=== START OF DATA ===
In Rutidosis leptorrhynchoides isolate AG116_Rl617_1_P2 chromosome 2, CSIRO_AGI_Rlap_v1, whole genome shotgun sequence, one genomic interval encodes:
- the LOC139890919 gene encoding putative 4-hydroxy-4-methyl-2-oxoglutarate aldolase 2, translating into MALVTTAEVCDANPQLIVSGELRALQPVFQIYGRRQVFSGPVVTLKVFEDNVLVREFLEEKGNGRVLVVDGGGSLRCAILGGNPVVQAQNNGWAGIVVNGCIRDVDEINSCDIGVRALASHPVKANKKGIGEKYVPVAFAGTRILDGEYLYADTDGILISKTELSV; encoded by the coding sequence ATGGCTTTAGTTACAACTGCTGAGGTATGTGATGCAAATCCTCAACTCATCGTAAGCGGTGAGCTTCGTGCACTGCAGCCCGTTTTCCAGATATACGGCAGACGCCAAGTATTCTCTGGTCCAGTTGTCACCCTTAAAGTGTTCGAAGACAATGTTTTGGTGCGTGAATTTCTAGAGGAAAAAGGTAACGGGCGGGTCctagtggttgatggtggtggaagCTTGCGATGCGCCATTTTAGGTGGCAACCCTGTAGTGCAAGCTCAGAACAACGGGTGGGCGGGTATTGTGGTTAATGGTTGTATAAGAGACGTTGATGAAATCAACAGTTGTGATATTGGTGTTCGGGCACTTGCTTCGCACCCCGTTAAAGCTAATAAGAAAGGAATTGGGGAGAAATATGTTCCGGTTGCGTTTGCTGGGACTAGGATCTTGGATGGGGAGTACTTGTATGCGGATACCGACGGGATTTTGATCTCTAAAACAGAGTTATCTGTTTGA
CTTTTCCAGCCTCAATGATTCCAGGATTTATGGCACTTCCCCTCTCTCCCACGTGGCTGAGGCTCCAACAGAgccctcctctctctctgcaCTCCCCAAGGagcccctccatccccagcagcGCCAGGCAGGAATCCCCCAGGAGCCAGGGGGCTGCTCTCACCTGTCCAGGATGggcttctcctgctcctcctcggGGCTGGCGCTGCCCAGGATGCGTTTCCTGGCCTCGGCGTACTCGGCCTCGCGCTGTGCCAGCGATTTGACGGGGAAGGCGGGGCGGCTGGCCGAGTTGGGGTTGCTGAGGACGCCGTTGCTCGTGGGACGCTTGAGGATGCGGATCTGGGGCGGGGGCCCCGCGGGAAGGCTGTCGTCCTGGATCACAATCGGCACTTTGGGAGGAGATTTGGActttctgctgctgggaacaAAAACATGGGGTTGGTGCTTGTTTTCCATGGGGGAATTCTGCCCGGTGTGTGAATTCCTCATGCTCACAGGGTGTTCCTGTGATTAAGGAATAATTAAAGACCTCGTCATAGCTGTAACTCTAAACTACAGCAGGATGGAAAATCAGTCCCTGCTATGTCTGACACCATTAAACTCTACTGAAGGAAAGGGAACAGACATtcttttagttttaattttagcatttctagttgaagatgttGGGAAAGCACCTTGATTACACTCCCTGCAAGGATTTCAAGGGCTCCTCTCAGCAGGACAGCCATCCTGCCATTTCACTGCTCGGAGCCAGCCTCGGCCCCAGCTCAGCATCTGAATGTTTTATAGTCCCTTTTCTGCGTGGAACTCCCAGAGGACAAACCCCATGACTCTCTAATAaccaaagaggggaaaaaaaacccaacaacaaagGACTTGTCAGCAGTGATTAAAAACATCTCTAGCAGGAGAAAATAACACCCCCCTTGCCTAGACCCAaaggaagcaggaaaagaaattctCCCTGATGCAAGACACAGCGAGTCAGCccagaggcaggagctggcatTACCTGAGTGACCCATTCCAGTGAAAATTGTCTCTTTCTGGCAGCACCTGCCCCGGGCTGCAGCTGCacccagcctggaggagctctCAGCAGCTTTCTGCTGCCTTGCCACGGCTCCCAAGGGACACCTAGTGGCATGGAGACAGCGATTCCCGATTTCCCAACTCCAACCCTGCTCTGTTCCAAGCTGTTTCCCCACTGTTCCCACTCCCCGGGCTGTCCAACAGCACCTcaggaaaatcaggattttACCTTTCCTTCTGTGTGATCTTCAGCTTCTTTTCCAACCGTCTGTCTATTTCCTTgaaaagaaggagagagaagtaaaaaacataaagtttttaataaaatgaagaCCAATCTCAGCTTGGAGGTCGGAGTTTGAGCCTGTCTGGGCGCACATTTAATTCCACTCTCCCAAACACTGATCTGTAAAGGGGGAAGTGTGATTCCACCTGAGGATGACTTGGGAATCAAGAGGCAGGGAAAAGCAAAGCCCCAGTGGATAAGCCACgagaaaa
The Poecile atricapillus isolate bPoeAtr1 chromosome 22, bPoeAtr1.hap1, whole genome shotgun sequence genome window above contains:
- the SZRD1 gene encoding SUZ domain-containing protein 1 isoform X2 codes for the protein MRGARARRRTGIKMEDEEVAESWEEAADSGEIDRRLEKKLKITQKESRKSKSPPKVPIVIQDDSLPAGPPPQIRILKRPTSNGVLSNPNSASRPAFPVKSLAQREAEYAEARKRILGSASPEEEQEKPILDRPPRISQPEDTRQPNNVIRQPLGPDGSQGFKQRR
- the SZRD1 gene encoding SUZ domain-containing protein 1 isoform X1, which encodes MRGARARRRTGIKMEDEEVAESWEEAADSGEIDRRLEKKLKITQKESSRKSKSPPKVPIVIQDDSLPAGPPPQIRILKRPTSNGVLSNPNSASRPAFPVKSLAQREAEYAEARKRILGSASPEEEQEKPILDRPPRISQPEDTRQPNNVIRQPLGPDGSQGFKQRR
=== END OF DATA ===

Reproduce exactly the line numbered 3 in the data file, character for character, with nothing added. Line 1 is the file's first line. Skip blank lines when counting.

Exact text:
CTTTTCCAGCCTCAATGATTCCAGGATTTATGGCACTTCCCCTCTCTCCCACGTGGCTGAGGCTCCAACAGAgccctcctctctctctgcaCTCCCCAAGGagcccctccatccccagcagcGCCAGGCAGGAATCCCCCAGGAGCCAGGGGGCTGCTCTCACCTGTCCAGGATGggcttctcctgctcctcctcggGGCTGGCGCTGCCCAGGATGCGTTTCCTGGCCTCGGCGTACTCGGCCTCGCGCTGTGCCAGCGATTTGACGGGGAAGGCGGGGCGGCTGGCCGAGTTGGGGTTGCTGAGGACGCCGTTGCTCGTGGGACGCTTGAGGATGCGGATCTGGGGCGGGGGCCCCGCGGGAAGGCTGTCGTCCTGGATCACAATCGGCACTTTGGGAGGAGATTTGGActttctgctgctgggaacaAAAACATGGGGTTGGTGCTTGTTTTCCATGGGGGAATTCTGCCCGGTGTGTGAATTCCTCATGCTCACAGGGTGTTCCTGTGATTAAGGAATAATTAAAGACCTCGTCATAGCTGTAACTCTAAACTACAGCAGGATGGAAAATCAGTCCCTGCTATGTCTGACACCATTAAACTCTACTGAAGGAAAGGGAACAGACATtcttttagttttaattttagcatttctagttgaagatgttGGGAAAGCACCTTGATTACACTCCCTGCAAGGATTTCAAGGGCTCCTCTCAGCAGGACAGCCATCCTGCCATTTCACTGCTCGGAGCCAGCCTCGGCCCCAGCTCAGCATCTGAATGTTTTATAGTCCCTTTTCTGCGTGGAACTCCCAGAGGACAAACCCCATGACTCTCTAATAaccaaagaggggaaaaaaaacccaacaacaaagGACTTGTCAGCAGTGATTAAAAACATCTCTAGCAGGAGAAAATAACACCCCCCTTGCCTAGACCCAaaggaagcaggaaaagaaattctCCCTGATGCAAGACACAGCGAGTCAGCccagaggcaggagctggcatTACCTGAGTGACCCATTCCAGTGAAAATTGTCTCTTTCTGGCAGCACCTGCCCCGGGCTGCAGCTGCacccagcctggaggagctctCAGCAGCTTTCTGCTGCCTTGCCACGGCTCCCAAGGGACACCTAGTGGCATGGAGACAGCGATTCCCGATTTCCCAACTCCAACCCTGCTCTGTTCCAAGCTGTTTCCCCACTGTTCCCACTCCCCGGGCTGTCCAACAGCACCTcaggaaaatcaggattttACCTTTCCTTCTGTGTGATCTTCAGCTTCTTTTCCAACCGTCTGTCTATTTCCTTgaaaagaaggagagagaagtaaaaaacataaagtttttaataaaatgaagaCCAATCTCAGCTTGGAGGTCGGAGTTTGAGCCTGTCTGGGCGCACATTTAATTCCACTCTCCCAAACACTGATCTGTAAAGGGGGAAGTGTGATTCCACCTGAGGATGACTTGGGAATCAAGAGGCAGGGAAAAGCAAAGCCCCAGTGGATAAGCCACgagaaaa